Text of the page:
The Lazaridis Master of Finance program is designed to give you an advantage in launching or accelerating your finance career.
Whether you want to prepare for the CFA exams, expand your understanding of the latest finance theories, or learn how to apply those theories to solve real-world financial problems, the Lazaridis MFin program has something for you.
The ten required courses listed below are taught by world-class instructors who will equip you with the foundational and advanced knowledge need to join the next generation of finance leaders in Canada.
You will have the option to take various elective courses and gain exposure to broader finance topics or dive deeper into a specific specialization. Check out the course descriptions of our elective courses.
In addition to the 10 required courses and optional elective courses, you will receive training in:
These two courses introduces you to quantitative methods and economic theories for financial analysis. The Quantitative methods section starts with the study of basic statistical methods for data analysis, sampling, estimation and hypothesis testing. It is completed with the study of Multiple Regression and Time Series Models including ARMA and ARCH models for forecasting. The Economics section is focused in the study of micro, macro and international economics models for financial decision making. All topics are covered with a practical orientation, through real-world case studies and using Excel and other statistical software.
This course equips you with the fundamentals in corporate finance, investment, and portfolio management. Students will be introduced to advanced financial modeling in Excel and Python to apply theories to solve real world problems.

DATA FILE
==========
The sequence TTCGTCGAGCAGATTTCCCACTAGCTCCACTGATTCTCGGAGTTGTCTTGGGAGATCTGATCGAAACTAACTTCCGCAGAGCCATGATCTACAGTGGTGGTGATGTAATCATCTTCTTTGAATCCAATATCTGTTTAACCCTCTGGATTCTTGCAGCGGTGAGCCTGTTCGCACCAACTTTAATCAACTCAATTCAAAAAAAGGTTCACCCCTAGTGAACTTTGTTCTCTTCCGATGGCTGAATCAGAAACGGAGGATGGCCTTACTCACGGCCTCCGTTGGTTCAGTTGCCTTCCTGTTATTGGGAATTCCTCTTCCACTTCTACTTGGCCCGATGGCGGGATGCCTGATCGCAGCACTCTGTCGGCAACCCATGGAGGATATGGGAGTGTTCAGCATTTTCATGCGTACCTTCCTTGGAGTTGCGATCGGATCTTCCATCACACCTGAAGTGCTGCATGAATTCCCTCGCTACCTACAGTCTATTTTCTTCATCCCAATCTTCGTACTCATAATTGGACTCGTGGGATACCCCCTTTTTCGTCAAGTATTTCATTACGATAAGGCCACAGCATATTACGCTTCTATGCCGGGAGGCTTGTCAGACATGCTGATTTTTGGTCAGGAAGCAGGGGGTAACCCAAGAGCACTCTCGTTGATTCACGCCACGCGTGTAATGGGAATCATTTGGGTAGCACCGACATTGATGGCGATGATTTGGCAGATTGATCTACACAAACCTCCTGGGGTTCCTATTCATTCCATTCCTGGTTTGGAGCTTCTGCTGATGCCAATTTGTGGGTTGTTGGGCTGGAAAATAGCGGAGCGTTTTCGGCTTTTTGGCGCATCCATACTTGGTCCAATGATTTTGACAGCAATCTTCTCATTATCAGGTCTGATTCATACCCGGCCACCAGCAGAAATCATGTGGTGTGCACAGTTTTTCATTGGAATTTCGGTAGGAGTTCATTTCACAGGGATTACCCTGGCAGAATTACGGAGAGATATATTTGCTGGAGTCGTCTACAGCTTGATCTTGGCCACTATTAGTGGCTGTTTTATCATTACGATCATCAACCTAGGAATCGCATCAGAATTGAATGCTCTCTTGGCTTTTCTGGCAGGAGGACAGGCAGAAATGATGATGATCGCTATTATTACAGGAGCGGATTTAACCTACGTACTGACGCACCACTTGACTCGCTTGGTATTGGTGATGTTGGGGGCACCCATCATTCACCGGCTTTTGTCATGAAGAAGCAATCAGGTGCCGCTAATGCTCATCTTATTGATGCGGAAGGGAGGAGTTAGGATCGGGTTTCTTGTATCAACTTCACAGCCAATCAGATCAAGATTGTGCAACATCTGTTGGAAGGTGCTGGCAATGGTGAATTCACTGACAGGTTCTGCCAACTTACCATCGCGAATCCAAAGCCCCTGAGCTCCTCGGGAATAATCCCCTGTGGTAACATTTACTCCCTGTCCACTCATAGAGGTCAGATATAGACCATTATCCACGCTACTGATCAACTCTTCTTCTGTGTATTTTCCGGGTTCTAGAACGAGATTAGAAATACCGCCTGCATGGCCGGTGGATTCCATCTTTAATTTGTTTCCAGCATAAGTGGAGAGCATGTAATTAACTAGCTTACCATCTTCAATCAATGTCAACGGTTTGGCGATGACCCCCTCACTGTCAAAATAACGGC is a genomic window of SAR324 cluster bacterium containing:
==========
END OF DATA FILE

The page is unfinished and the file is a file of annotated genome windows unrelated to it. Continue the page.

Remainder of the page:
These two courses focus on the concepts, methods and uses of financial accounting information primarily from a security valuation perspective. The course is designed to help you understand the basic structure of financial statements and exposes you to financial statement preparation and financial statement analysis. In this course, you will be exposed to both routine and non-routine accounting transactions and the rules, IFRS and US GAAP, that govern the preparation of financial statements.
This course provides an overview of the derivatives markets and how these contracts are employed by market participants to control their market risk exposures. Students learn different aspects of derivatives, as well as the know-how to implement hedging strategies using these financial instruments. The course also discusses different option trading strategies and covers different methods for pricing derivatives, including the Black-Scholes option pricing model and the quantification of option’s risk based on the “Greeks.”